May 2022 Part II. I did a mass planting of 50 Allium bulbs last year, too. If you have the space to do a mass planting, it really is worth it! And it isn’t that much space that is needed, actually. And best of all: bees love allium. Paeonia ‘Hillary’, an Itoh, is a soft redish color. This is a hybrid between garden and tree peonies. I’m still undecided on which I prefer, Itohs or ‘regular’ peony. I have an all white tree peony, too. But I’ve moved him around so much, the poor thing is not quite sure what to do. That is not the case with the lupine plant – as it gives a great show every year! The final plant I’ll mention in this post is the iris. I have quite a few varieties, one that much prettier than the next and all blooming at different times which was a wonderful way to extend their season!

Thanks so much for being a part of my gardening journey! Which flowers are your favorites? 🙂

Looking on the bright side of life

Hello! Pardon me, as I tip-toe back to my desk and dust off my keyboard – it has been much too long since I’ve written on my blog! “What happened?” you may ask. Well, it’s a long story, but ‘life’ happened. Sometimes when ‘life’ happens, some things fall to the wayside, even those things that we love to do. But alas, here I am. 🙂

What a year! I’m wondering, do I say that every year? Does it have anything to do with getting older? There is so much (*that is not nice*) going on in the world. It feels as if the full range of emotions are on a constant rotation within me. A year of rejection, hurt and pain, but also a year of love, joy and happiness. I’m choosing to focus on the later. The biggest joy for me came from the times when we met up with friends and family – in Ireland, Italy and America. Nothing is comparable to relationships that fill your soul with love. And it is always as simple as ‘breaking bread’ together with either a meal or a coffee or just spending time together. I am so thankful for the people in my life!

And through it all, I have my garden. I feel peaceful when I am in my garden. It also pushes me – to create, to evolve, to grow, to change. It is ever evolving and I need to be, too. I’m excited about the plans I have for the garden in 2023. The one thing I can say is that there will be a focus on dahlias.

I hope this new year’s eve finds you safe, well and with those you love – if not in person, then in your heart. May 2023 be everything you want it to be!

In Peace,

Garden at dusk with frost

The garden at dusk during a frosty December.

frosty garden with sunlight and blue sky

Earlier in December we had quite a few frosty days. Thankfully, the sun visited us, too! The pumpkins were eventually added to the compost heap in mid-December.

Dana with Buckbeak bluebell hen

Although I shouldn’t have favorites, this girl, named Buckbeak, is definitely the one who shows me the most love. She enjoys perching on my lap, being pet, and basically being given extra attention.

garden in December sunset

Even when it’s not possible to work in the garden, there are still many possibilities with photographing it!

Hard Frost view of the garden

We didn’t get any snow – just a very hard frost!

Thank you so much for reading my blog, and leaving your lovely comments. I appreciate your kind words and your time. I truly enjoy sharing my garden experiences, and I’m so glad you like them, too. Happy New Year! 🙂

Transitioning from fall to winter

Hi there! Welcome to my blog. The garden is showing signs that the season is indeed changing to winter. The beech hedge is turning from green to yellow and brown. The burning bush is a fabulous fiery red. And the sunflowers are finally finished blooming. It truly was a magnificent year in the garden. Another sure sign that the end of fall is near: bulbs have been planted! Planting bulbs is one way to sow the seed of hope for what will come in the future – and I am full of hope! 🙂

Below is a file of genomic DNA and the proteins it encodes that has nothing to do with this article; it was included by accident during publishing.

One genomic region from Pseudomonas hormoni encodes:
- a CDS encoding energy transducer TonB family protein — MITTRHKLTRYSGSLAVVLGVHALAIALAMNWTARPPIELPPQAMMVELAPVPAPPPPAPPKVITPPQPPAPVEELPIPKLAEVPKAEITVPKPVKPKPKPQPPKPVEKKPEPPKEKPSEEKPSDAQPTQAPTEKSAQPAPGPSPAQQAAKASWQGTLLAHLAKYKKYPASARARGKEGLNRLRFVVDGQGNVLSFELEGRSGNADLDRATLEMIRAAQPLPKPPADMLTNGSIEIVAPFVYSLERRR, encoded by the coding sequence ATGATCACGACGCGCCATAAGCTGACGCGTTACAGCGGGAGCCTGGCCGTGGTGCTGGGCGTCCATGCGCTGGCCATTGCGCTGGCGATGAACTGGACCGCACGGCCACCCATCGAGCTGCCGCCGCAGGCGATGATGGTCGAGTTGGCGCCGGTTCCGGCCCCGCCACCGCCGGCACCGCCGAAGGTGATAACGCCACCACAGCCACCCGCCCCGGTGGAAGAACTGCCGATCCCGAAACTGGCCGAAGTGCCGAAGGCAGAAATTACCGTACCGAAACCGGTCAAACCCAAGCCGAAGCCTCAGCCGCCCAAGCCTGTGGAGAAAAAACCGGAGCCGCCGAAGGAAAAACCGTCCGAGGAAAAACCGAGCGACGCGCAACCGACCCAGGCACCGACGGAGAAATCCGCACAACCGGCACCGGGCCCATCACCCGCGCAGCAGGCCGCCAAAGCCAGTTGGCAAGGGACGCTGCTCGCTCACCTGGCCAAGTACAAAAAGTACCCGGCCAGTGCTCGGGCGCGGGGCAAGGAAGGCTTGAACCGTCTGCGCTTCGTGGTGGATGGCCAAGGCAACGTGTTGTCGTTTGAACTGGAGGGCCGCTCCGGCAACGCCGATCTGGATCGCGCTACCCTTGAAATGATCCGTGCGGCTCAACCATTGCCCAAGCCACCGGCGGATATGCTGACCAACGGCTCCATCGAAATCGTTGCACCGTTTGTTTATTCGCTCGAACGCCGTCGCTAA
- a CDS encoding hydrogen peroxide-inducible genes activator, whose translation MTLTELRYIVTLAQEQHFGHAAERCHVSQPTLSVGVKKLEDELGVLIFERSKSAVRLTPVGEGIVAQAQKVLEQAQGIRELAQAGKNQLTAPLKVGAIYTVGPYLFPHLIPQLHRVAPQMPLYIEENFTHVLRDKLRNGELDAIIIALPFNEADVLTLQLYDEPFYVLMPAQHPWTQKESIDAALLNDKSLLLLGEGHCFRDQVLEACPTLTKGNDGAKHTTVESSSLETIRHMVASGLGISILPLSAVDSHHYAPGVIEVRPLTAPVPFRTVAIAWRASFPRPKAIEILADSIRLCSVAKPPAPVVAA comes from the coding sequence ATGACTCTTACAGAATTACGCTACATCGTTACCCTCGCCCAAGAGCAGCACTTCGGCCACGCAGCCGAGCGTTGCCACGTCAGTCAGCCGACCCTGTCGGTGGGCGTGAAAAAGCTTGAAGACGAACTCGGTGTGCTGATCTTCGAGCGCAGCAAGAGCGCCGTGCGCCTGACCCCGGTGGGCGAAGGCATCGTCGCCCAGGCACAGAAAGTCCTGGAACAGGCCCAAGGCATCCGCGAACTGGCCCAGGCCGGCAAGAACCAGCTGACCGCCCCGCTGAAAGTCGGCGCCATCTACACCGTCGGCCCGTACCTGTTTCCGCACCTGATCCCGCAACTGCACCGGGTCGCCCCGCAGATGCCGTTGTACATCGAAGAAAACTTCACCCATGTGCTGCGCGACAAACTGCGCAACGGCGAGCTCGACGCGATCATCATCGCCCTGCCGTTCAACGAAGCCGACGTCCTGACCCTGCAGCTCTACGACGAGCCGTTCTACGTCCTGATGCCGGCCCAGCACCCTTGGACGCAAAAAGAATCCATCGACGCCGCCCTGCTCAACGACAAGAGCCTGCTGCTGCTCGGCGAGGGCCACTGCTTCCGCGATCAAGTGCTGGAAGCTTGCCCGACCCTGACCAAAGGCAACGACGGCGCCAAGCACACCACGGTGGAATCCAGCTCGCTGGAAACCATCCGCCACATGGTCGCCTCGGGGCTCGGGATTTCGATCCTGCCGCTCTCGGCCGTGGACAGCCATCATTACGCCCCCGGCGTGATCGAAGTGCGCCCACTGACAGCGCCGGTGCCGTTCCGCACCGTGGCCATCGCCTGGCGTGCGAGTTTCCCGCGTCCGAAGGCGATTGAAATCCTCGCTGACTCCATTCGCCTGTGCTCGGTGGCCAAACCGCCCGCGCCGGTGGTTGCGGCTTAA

We’ve had quite a lot of rain the past couple of weeks. Everything is water logged, to the point where the grass goes ‘squish’ when you walk on it. This makes weeding (my most pressing task) nearly impossible. So, not a lot has been done in the garden, although we did get some tulip and daffodil bulbs planted. I also harvested all of our squash: two Red Kuri squash, four Marina di Chioggia squash, and nine Jack-o-Lantern pumpkins – not a bad season in the end! I’ve never eaten the Marina di Chioggia before, so I am looking forward to that.

As my husband is a huge fan of our strawberries, he very kindly thinned out the plants this past week. It’s a task that ideally is done in the fall, and is not my favorite thing to do. I’m so thankful he did it!

I thought I was going to dig up the dahlia plants this week, but I decided to wait a bit longer. From what I’ve read, it is best to dig them up after the first frost. The good news is that I’m still getting dahlia blooms, and the bees are enjoying the ones that I don’t bring inside.

It is nearly time for us, like our gardens, to start to slow down for the winter months. What do you think, are you ready for a little ‘slow-down’ break? 🙂

In Peace,

Squash and Pumpkin haul 2022

Jack-o-Lantern pumpkins, Marina di Chioggia and Red Kuri squash surround the burning bush (Euonymus alatus ‘Compactus’ – dwarf burning bush).

Dana with pumpkin infront of squash from this season

Sure what’s not to smile about? 🙂

Cafe au lait and coffee at midnight dahlias with a couple Maxi dahlias.

Dahlias! Maxi, Cafe au Lait, Tam-Tam and Coffee at Midnight. This year I’ve learned the importance of staking dahlias properly. These have mostly been blown over in the wind, yet continue to flower!

dahlias and alstroemeria bouquet

Doing what I love to do: create a bouquet of flowers from the garden! The alstroemeria has flecks of burgundy inside the flower, which I think goes really well with the burgundy colored dahlias, as does the pink of the alstroemeria, too. I was able to gather a lovely bunch of flowers that now sit on my kitchen table.

beech hedge fall color

The coloring of our beech hedge is a mottled brown-yellow-green at this stage. It will eventually turn completely brown, and the leaves will stay on for the entire winter.

Thank you for stopping by! I do appreciate you visiting. What’s a sure sign that fall is over in your garden?